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Those amazing Smith brothers

Carol Sommer

Publication: The Day

Published December 15. 2013 4:00AM

A New London fortune teller told Robert Smith that he would have an accident involving a long snake. Although Robert didn't take this puzzling prediction seriously, five months later he drowned during a "Nantucket sleigh ride," tangled in a long snake-like harpoon line pulled by an angry whale.

Years before this fatal event, Robert had dodged death when he was captured during the War of 1812 and held for months in a British prison before being released in a prisoner exchange. (While Robert was missing, his mother had consulted the seer who correctly foretold his safe return.)

The Smiths weren't very lucky. In 1812 Robert's father drowned off Long Island, and a few years earlier Robert's brother, John, fell to his death from a ship's rigging off the coast of Africa. Despite these tragedies the four surviving brothers, James, Richard, Parker and Franklin, chose to follow the sea.

James may have been the most colorful Smith. Mark Twain met him on a trip to Hawaii and used him as the inspiration for a character in his book, "Roughing It." Twain described James as a "devastating typhoon" of a man with a tender heart. The author was especially amused by James' practice of holding Sunday morning prayer meetings followed by Sunday afternoons spent roaring profanities at his crew.

Richard and Parker were both sea captains. Parker went on to become a partner in the highly successful whaling agency, Haven & Smith. (We have the New London Public Library thanks to Henry Haven's generosity.) But perhaps of all the brothers, Franklin's experiences best exemplified the financial highs and lows of 19th-century New London life.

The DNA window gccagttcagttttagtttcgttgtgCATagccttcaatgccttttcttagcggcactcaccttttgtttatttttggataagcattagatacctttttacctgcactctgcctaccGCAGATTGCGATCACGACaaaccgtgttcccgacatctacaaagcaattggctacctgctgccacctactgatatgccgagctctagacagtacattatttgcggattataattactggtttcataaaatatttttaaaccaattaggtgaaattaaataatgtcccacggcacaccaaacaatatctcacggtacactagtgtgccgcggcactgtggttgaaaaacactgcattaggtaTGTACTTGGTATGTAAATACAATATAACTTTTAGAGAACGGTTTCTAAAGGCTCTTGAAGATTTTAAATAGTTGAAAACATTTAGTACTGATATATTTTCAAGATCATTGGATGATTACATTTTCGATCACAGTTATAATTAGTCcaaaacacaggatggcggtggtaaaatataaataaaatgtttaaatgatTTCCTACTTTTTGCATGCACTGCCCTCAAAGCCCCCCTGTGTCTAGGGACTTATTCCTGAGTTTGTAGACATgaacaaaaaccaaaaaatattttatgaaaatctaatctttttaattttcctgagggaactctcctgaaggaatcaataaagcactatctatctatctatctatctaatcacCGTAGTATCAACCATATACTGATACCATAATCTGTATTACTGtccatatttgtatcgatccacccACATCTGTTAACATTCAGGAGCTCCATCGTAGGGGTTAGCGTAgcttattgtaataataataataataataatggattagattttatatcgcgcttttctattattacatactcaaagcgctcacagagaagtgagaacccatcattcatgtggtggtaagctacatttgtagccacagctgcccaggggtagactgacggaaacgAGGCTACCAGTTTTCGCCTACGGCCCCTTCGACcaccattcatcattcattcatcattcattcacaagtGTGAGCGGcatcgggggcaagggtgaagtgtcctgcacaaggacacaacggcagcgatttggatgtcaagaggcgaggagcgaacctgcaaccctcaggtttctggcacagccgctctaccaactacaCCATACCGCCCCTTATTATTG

Franklin was known as "the only whale man (who could) fill his ship to the hatches every time." This was a remarkable reputation in a city whose whaling industry was only surpassed by New Bedford.

Franklin must have been born with sea legs. He sailed coastal boats throughout his teens and by age nineteen he was whaling off South America. Rising quickly through the ranks, he was just 24 years old when N. & W.W. Billings gave him a command of his own. By 1838 he was working for Haven & Smith and was one of the first New Londoners to visit Desolation Island in the Indian Ocean.

In 1842 Franklin retired from active whaling to join Perkins & Smith as a junior partner. When word reached the firm of an untapped source of elephant seal oil on Heard Island near Antarctica, Franklin left his desk and went after a share of the bonanza, adding to the firm's already considerable wealth.

Life was good. Franklin and his wife lived on Bank Street, not far from the Custom House, enjoying a gracious lifestyle supported by earnings from Perkins & Smith. Other income came from his investment in the Pequot House, a fashionable hotel that attracted ambassadors, generals and presidents. Franklin also owned farmland down at Fort Trumbull (bounded by Smith, Chelsea and East streets); the produce from this property helped provision the Pequot House kitchen.

Everything changed with the Panic of 1857, an international economic meltdown. Railroad stock owned by Franklin collapsed, the Pequot House had to be turned over to a new proprietor, and the value of Perkins & Smith's investments plummeted. By 1861 the firm was liquidated and Franklin's assets, including his lovely home, were seized. He spent the rest of his life trying in vain to recoup his losses.

Franklin's son James also became a whaling captain but changed careers in 1871; it was clear that whaling's best days were over.

The Smith women have compelling stories too: Elizabeth, the family matriarch who endured loss and constant worry; Mary Caroline, Franklin's wife, who survived an unattended birth 10,000 miles from home; and Chelsea, the baby for whom Chelsea Street is named. Next month, a little more about whaling women.

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